Rights groups are criticizing President Donald Trump's decision to keep the U.S. military prison in Guantanamo Bay, Cuba open.
"I am keeping another promise," Trump said Tuesday in his State of the Union address, having signed an executive order that cancels a 2009 order in which then-President Barack Obama pledged to shutter the facility.
In his speech, Trump said such facilities were crucial in ensuring the U.S. has "all necessary power to detain terrorists" in the fight against the Islamic State and al-Qaida terrorists.
The order maintains the U.S. "may transport additional detainees to U.S. Naval Station Guantanamo Bay when lawful and necessary to protect the nation." The order also directs Defense Secretary Jim Mattis to develop a policy within 90 days on how to handle and transfer "individuals captured in connection with an armed conflict."
For 'bad dudes'
Trump said during his campaign that he wanted to keep Guantanamo open and "load it up with some bad dudes."
Noor Zafar of the Center for Constitutional Rights, a nonprofit legal and educational organization in New York, has helped represent Guantanamo detainees in federal court. She told VOA that Trump's order was "making good on his campaign promises."
"This is a piece of his broader anti-Muslim, Islamophobic rhetoric that he's kind of used to rile up his base," Zafar said Wednesday.
Zafar, who would like to see the base shut down and the detainees either charged or released, said the president's notion of who is designated a terrorist is "very explicitly and very clearly based on a person's religious and ethnic identity."
She pointed to Trump's contrasting reactions to the violence in Las Vegas in August 2017 — when a white man killed dozens and injured hundreds of people attending a music festival — and his response to violence in New York City in October 2017 — when a Muslim man killed eight and injured about a dozen others by plowing a rental truck through a bike and pedestrian path. A note was found at the scene declaring the man's support of Islamic State.
"When it's a white man committing violence, there's no calls for him to be labeled a terrorist. But when it's a brown man or a Muslim man committing acts of violence, he's immediately labeled a terrorist and the president calls on him to be stripped of all of his constitutional rights and sent to Guantanamo," Zafar said.
"I think that shows kind of where President Trump's animus and intentions lie," she added.
'Symbolizes America's descent'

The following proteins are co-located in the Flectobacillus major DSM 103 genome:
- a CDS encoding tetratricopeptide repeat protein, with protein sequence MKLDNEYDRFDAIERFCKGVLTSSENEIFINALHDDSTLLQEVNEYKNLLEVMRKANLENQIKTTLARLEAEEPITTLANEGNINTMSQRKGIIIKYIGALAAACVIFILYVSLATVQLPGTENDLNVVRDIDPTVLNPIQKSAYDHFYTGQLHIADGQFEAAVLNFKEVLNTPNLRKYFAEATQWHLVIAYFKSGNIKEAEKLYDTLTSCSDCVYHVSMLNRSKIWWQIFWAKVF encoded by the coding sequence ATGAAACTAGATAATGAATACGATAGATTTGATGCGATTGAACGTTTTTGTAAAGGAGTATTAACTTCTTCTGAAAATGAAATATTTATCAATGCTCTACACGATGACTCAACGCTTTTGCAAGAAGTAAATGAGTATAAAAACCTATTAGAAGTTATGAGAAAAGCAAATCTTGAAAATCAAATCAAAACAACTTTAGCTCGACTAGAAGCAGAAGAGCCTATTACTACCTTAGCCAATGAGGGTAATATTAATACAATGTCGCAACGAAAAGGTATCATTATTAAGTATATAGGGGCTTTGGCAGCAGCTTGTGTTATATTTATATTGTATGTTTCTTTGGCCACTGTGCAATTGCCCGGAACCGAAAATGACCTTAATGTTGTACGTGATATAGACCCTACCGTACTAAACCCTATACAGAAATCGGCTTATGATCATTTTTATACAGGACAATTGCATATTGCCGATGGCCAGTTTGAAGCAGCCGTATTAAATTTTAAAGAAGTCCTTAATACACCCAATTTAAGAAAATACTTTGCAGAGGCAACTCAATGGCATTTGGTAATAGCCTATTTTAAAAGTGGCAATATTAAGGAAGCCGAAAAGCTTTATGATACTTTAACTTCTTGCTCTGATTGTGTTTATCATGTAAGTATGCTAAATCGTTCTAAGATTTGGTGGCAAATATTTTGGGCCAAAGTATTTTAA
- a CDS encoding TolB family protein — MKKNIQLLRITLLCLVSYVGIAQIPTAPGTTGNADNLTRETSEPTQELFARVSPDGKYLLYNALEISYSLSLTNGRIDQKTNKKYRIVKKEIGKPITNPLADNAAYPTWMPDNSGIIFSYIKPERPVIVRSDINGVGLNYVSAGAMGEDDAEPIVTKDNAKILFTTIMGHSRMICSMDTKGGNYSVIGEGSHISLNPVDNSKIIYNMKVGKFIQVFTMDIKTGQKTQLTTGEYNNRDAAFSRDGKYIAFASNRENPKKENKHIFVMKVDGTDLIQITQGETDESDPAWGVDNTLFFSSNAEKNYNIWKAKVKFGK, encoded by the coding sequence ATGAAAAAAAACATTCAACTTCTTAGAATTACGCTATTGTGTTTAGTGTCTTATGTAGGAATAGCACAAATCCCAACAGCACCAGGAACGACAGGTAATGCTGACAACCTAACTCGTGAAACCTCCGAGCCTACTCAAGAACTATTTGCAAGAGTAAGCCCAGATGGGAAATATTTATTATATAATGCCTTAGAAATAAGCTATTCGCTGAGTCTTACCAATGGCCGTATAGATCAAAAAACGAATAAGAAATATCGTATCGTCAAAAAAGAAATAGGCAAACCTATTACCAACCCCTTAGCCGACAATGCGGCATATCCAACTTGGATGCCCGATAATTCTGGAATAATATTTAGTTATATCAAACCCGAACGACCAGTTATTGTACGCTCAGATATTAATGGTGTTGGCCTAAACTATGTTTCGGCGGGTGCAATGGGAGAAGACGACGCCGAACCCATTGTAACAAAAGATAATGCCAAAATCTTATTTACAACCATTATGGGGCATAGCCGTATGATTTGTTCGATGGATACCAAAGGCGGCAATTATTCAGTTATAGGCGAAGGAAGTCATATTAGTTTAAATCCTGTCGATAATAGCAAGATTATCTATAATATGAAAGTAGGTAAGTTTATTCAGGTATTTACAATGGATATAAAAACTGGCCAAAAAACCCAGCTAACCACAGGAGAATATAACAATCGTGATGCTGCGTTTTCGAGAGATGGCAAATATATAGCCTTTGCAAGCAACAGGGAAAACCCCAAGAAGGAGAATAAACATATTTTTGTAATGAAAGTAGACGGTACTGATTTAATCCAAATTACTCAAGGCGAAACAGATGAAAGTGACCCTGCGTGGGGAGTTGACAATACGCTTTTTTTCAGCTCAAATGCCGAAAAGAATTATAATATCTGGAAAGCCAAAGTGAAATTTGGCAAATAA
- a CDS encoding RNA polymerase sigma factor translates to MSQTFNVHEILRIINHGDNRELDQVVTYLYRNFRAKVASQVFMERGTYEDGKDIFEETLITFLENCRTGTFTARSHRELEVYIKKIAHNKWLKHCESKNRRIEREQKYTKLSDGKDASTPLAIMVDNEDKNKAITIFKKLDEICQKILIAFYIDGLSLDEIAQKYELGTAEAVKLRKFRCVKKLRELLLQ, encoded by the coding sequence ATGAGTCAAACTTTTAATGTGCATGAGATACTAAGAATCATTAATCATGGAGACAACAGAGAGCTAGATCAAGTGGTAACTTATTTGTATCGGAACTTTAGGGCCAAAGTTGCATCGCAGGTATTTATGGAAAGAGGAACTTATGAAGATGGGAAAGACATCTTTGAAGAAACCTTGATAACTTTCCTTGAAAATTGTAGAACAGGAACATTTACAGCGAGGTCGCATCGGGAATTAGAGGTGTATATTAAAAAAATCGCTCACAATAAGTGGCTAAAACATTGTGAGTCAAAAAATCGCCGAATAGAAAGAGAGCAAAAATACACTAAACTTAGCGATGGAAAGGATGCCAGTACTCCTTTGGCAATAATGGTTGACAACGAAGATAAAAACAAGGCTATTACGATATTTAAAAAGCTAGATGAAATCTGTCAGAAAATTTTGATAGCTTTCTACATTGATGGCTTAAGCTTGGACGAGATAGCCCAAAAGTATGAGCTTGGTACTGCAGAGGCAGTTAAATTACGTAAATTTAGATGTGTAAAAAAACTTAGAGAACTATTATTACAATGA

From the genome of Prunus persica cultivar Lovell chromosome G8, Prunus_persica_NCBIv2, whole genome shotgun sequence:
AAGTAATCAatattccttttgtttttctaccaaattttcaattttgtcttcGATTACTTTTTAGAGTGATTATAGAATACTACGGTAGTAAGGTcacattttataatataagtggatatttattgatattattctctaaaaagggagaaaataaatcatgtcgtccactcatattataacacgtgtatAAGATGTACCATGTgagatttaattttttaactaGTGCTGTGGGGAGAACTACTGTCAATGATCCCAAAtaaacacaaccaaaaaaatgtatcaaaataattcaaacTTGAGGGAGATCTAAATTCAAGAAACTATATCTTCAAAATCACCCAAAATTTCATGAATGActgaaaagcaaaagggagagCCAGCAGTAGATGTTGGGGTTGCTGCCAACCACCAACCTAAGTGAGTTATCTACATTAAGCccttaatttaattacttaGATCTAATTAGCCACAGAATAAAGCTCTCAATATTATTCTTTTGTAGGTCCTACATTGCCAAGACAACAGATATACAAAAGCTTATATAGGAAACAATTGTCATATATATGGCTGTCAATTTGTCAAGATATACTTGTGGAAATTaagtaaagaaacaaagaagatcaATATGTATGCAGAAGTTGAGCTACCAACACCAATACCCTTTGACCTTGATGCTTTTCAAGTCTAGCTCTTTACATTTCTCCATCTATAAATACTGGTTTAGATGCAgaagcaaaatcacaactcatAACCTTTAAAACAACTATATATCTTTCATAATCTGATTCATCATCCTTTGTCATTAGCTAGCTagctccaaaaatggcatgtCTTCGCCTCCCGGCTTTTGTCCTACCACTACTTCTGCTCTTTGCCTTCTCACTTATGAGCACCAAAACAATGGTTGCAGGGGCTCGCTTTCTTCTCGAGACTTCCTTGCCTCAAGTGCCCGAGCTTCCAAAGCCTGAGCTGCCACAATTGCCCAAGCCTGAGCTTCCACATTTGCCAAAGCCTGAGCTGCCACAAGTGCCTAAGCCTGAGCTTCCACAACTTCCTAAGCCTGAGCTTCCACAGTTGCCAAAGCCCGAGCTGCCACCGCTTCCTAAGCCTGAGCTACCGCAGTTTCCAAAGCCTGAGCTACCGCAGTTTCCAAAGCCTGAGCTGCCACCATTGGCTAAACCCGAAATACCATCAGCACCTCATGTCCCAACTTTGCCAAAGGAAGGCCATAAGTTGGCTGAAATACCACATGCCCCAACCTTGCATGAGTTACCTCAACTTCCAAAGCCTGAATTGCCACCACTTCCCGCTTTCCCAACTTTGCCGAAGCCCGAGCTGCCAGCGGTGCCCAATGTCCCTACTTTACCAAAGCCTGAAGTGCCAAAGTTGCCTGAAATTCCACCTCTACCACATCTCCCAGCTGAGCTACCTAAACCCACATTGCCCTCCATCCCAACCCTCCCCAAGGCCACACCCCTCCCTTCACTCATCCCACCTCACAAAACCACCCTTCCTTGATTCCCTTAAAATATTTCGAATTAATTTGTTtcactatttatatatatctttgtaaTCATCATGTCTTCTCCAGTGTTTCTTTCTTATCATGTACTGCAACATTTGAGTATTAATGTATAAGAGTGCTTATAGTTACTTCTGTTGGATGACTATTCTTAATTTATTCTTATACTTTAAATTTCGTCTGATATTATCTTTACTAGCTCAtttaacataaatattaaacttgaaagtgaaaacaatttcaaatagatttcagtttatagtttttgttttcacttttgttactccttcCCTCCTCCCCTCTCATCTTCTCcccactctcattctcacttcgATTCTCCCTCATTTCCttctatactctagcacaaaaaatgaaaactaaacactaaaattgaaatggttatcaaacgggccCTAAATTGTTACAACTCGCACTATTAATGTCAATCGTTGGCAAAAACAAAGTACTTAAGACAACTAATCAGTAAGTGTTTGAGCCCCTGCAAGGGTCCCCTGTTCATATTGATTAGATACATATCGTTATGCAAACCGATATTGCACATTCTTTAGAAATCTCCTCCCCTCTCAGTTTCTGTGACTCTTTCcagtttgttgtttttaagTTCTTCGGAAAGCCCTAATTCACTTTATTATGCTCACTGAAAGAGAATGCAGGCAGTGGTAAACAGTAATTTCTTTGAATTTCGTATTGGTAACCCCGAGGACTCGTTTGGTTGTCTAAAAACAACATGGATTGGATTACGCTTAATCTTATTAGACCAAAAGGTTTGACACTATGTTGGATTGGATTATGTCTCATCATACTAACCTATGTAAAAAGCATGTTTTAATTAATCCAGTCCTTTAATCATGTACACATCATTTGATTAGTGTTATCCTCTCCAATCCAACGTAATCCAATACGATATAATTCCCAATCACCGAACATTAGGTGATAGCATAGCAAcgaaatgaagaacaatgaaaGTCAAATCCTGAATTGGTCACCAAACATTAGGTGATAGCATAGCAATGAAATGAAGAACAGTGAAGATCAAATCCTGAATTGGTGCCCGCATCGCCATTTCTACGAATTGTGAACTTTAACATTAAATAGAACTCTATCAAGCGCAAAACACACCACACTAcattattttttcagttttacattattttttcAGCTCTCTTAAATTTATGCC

The American Civil Liberties Union said that "in trying to give new life to a prison that symbolizes America's descent into torture and unlawful indefinite detention, Trump will not make this country any safer."
Others welcomed Trump's order to keep Guantanamo open. Republican Senator Lindsay Graham of South Carolina said on a video posted on Twitter: "I thought the president showed a determination as commander in chief to win a war we can't afford to lose — that the days of treating terrorists as common criminals are over. They will now be unlawful enemy combatants."
Republican Senator James Inofe of Oklahoma wrote an opinion piece for Fox News saying that the executive order "clearly showed [Trump's] commitment to fighting terrorism."
"One of the best, most effective counterterrorism tools is maintaining our facilities at Guantanamo Bay," Inhofe said. "These are enemy combatants who want nothing more than to attack America and its people."
Under the Obama administration, Inhofe wrote language in the National Defense Authorization Act that prevented the administration from closing the facility and transferring detainees to the United States.
Opened after 9/11
President George W. Bush opened Guantanamo after the September 11, 2001, terrorist attacks to hold and interrogate suspected enemy combatants.
At the height of its operations, the prison held 780 people, mostly inmates with alleged ties to al-Qaida and the Taliban. Since then, hundreds have been transferred back to their home countries or to other nations that agreed to accept them.
Obama tried unsuccessfully to close the prison during his eight years in office. He sent no new detainees to the facility during his administration and reduced the number of prisoners to 41.
Obama's Justice Department argued that U.S. civilian courts were the best place to try terrorism suspects and cited convictions in New York and other cities as proof. Attorney General Jeff Sessions and other Republicans have argued that the legal protections offered in civilian courts, including the right to remain silent, should not be granted to terrorists.
Of the 41 captives, 10 are charged with war crimes at military war courts. U.S. diplomats have negotiated security agreements to release five of the 41 captives to other countries. These agreements have been approved by review panels, but the State Department has shut down its office that handled those negotiations.
VOA's Michael Bowman contributed to this report.